By Fakir Hassen
Johannesburg, Dec 28 (PTI) The coronavirus outbreak negatively impacted South Africa's economy with the GDP falling to -51% year-on-year, but officials ensured to keep the momentum forward in business interactions and bilateral ties with India by holding virtual events and meetings, a new normal in the year of the pandemic.
South Africa in March imposed one of the earliest and toughest lockdowns in the world to curb the spread of coronavirus.
The COVID-19 pandemic had a huge impact on the South African economy, especially during the total lockdown in the second quarter of 2020.
According to Statistics South Africa, the gross domestic product (GDP) fell to -51% year-on-year, the worst figure in six decades.
Household spending slumped by 49.8 per cent due largely to the closure of restaurants and tourist accommodation facilities as well as the total ban on tobacco product and alcohol sales, traditionally some of the biggest earners for the government income.
Statistics SA said the formal sector jobs decreased by 671,000 in the second quarter, year on year. Full-time jobs decreased by 541,000 quarter-on-quarter, whilst 568,000 jobs were lost compared to the same period last year.
After an initial lull of a few months, the new style of virtual meetings ensured the resumption of activities organised in South Africa by various government trade promotion agencies.
Among them were virtual meets between the business and cultural sectors in not just South Africa, but also ones that included participation from other countries in the southern and eastern African region, bringing a new dimension to trade interactions.
Indian Consul General in Johannesburg, Anju Ranjan, despite contracting the COVID-19 infection ensured that the pandemic did not affect relations between India and South Africa as she hosted a number of such events.
An avid social media poster, Ranjan’s daily updates as she spent time recovering at home were keenly awaited by a huge number of followers.
Leaders in the fight against COVID-19 in South Africa included internationally-acclaimed South African Indian-origin professors Salim Abdool Karim and his wife Quarraisha, whom Microsoft founder and philanthropist Bill Gates hailed as heroes.
Among the hundreds of deaths from COVID-19 complications included a number of leading South African Indians.
Satish Dhupelia, the great-grandson of Mahatma Gandhi, died of COVID-19 related complications after he contracted the disease in the hospital where he had been under treatment for a month for pneumonia.
Gandhian enthusiast and Gujarati community leader Chotubhai Makan, the last surviving person in South Africa to have witnessed Mahatma Gandhi's famous Salt March in 1930, died in his sleep aged 96.
Two renowned Indian-origin brothers from the Sayed family in Johannesburg, who led a family steeped in social welfare, charity, educational and religious projects for nearly five decades, succumbed to COVID-19 within a day of each other.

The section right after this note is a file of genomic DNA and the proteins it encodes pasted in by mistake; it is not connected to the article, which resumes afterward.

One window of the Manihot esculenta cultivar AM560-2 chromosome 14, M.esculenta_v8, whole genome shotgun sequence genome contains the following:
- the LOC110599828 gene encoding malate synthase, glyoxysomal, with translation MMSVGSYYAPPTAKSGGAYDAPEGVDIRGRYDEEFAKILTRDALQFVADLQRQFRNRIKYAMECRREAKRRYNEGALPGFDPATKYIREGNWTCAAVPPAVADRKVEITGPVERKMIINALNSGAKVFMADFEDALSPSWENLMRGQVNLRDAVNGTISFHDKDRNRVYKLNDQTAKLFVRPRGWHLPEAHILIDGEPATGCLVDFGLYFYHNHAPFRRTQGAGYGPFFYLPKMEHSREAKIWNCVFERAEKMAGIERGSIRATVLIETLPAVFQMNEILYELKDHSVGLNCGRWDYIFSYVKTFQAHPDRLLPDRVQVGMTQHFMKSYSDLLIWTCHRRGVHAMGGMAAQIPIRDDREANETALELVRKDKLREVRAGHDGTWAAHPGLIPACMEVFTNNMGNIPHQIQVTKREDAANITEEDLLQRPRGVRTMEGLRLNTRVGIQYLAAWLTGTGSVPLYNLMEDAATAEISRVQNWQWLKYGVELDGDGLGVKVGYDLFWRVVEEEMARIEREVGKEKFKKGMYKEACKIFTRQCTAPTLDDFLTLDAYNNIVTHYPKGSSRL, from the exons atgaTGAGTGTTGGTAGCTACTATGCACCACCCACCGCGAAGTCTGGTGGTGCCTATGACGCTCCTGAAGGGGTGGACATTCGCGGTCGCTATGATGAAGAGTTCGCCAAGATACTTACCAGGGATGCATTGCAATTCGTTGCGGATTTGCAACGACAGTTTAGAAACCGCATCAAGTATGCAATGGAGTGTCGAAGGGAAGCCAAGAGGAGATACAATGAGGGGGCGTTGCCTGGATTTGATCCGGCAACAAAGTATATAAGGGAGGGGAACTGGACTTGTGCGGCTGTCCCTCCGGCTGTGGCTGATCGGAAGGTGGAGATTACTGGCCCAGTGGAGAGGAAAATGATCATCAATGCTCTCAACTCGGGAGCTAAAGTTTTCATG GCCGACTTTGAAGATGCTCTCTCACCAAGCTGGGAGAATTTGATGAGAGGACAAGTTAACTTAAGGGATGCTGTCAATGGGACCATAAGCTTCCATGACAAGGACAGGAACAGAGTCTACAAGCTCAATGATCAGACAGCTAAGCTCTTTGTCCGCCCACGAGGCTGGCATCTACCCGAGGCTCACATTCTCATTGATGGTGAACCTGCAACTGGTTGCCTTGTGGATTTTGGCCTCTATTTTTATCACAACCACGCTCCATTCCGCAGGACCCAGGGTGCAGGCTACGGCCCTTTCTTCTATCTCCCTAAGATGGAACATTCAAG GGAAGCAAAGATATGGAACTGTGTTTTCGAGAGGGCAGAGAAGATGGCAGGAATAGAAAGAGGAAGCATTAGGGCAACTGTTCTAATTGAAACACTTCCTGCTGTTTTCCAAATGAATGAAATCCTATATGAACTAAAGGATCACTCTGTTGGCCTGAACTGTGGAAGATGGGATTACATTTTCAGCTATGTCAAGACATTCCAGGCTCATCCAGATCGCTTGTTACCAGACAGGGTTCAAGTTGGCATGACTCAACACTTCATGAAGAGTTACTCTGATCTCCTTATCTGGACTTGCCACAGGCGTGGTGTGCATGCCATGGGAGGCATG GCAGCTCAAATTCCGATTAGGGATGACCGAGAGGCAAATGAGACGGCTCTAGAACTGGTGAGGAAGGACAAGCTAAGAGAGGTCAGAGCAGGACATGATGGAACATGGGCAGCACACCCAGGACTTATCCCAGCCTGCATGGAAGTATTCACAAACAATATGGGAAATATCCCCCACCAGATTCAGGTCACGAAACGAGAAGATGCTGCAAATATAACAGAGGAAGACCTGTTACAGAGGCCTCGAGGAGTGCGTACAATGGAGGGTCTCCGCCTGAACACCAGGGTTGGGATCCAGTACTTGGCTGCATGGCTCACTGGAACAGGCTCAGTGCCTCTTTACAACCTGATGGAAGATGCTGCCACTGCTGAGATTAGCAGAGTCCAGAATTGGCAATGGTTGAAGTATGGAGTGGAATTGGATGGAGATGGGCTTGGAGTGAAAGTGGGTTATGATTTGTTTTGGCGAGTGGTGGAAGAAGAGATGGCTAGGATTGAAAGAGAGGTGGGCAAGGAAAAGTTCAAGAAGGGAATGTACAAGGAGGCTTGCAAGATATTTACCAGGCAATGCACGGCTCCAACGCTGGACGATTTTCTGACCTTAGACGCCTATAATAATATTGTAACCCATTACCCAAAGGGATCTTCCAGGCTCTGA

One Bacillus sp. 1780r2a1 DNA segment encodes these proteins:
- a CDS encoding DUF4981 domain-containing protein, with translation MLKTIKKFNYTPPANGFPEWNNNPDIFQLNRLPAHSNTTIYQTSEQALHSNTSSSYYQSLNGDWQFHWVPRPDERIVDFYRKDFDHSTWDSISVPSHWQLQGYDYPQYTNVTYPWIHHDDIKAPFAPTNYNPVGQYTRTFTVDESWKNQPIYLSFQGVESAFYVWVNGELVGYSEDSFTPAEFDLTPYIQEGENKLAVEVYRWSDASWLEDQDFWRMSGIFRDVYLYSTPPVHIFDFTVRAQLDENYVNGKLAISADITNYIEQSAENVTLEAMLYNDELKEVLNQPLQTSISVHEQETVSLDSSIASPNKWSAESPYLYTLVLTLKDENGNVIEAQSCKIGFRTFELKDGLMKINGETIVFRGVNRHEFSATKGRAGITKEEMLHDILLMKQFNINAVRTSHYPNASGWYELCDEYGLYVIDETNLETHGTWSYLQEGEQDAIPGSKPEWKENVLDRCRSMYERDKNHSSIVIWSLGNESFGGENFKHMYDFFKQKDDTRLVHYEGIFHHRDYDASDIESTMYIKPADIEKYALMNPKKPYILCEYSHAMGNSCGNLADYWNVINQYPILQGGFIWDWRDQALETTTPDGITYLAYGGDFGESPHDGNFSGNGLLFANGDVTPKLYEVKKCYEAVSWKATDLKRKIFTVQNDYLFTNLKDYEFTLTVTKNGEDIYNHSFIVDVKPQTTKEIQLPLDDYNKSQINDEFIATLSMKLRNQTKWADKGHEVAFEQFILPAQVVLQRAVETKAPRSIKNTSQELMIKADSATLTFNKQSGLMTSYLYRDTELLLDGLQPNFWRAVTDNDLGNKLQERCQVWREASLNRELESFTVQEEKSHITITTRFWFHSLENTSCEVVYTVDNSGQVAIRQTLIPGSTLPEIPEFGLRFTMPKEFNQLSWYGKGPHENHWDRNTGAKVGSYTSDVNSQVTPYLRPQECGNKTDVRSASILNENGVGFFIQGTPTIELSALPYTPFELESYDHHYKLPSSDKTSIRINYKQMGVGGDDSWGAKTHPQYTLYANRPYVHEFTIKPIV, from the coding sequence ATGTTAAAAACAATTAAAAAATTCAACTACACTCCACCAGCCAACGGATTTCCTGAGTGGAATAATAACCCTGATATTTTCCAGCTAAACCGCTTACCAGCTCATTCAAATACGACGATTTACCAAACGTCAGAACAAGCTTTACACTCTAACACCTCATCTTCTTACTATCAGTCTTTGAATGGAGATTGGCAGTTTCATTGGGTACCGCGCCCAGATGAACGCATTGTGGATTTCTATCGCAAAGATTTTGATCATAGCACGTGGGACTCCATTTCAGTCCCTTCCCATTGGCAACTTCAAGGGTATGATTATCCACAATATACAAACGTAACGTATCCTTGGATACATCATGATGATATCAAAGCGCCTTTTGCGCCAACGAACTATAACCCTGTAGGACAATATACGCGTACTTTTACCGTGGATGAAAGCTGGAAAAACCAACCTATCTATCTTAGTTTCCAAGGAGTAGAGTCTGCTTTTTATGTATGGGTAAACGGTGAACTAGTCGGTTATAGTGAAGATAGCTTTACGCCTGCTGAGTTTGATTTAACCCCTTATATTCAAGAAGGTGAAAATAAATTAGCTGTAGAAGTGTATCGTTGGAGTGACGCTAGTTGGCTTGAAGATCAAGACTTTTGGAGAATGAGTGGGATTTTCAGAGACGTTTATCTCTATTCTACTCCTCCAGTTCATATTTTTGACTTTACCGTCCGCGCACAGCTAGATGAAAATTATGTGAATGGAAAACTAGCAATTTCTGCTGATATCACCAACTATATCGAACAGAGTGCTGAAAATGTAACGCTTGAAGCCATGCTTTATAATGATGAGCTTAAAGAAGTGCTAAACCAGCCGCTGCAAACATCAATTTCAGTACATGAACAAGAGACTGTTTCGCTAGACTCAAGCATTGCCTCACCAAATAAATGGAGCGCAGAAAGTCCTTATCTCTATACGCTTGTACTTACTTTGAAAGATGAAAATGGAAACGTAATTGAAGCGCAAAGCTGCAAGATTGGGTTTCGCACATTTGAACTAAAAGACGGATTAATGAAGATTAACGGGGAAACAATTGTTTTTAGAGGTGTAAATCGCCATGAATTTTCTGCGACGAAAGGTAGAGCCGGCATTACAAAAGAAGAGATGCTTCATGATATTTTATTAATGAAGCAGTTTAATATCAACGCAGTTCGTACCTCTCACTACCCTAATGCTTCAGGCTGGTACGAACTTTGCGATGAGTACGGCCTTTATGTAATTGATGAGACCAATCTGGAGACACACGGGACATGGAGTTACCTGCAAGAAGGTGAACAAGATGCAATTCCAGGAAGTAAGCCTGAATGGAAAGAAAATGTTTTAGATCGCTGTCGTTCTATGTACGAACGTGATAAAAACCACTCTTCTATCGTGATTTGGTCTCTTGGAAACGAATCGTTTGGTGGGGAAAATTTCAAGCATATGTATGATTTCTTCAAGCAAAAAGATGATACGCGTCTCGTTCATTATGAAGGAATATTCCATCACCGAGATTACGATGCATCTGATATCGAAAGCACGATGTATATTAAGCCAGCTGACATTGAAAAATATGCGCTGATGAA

Indian expatriate organisations such as the India Club and the Telangana Association of South Africa teamed up with the Indian missions in South Africa to arrange repatriation flights for almost two thousand Indians who were stranded in the country due to the lockdown and restrictions on international travel.
Several flights arranged by them supplemented three Vande Bharat flights of the Indian government.
On October 2, as two years of celebrating the 150th birth anniversary of Mahatma Gandhi ended, High Commissioner Jaideep Sarkar welcomed the announcement by the South African government to declare the Phoenix Settlement established in Durban by Mahatma Gandhi a National Heritage Site.
The Phoenix Settlement is the place where Gandhi established a commune, started his experiments with Satyagraha, and printed his newspaper ‘Indian Opinion’.
November 16 marked the 160th anniversary of the arrival of the first indentured labourers from India to work on the sugar cane plantations of South Africa.
“We honour the courage, sacrifice and struggle of those 152,000 women, men and children. They spawned 1.5 million proud South Africans of Indian heritage,” Sihle Zikalala, the premier of KwaZulu-Natal province in South Africa, said at a commemoration of the event in Durban.
Diwali, usually celebrated by tens of thousands of people from all communities at public events, was hugely scaled down due to the risks posed by the COVID-19 pandemic.
In Johannesburg, Consul General Ranjan was joined by Johannesburg mayor Geoff Makhubo to officially open an exhibition of a range of medicinal plants used in Ayurveda, as Diwali coincided with National Ayurveda Day in honour of the founding father of the ancient health system, Dhanvantari.
Indian-origin South African jurist Dr Navi Pillay, a former UN High Commissioner for Human Rights, received an award from the Madras Development Society (MDS) at its inaugural International Conference on Peace and Development in the name of former South African President Nelson Mandela.
As the year neared its end, President Cyril Ramaphosa announced a raft of new restrictions as the country entered a second coronavirus wave, with infections expected to rise further over the festive season.
The president warned that the resurgence threatened to overwhelm the South African health system, noting that, “if we do not act urgently and if we do not act together, the second wave will be more severe than the first wave.” PTI FH NSA AKJ NSA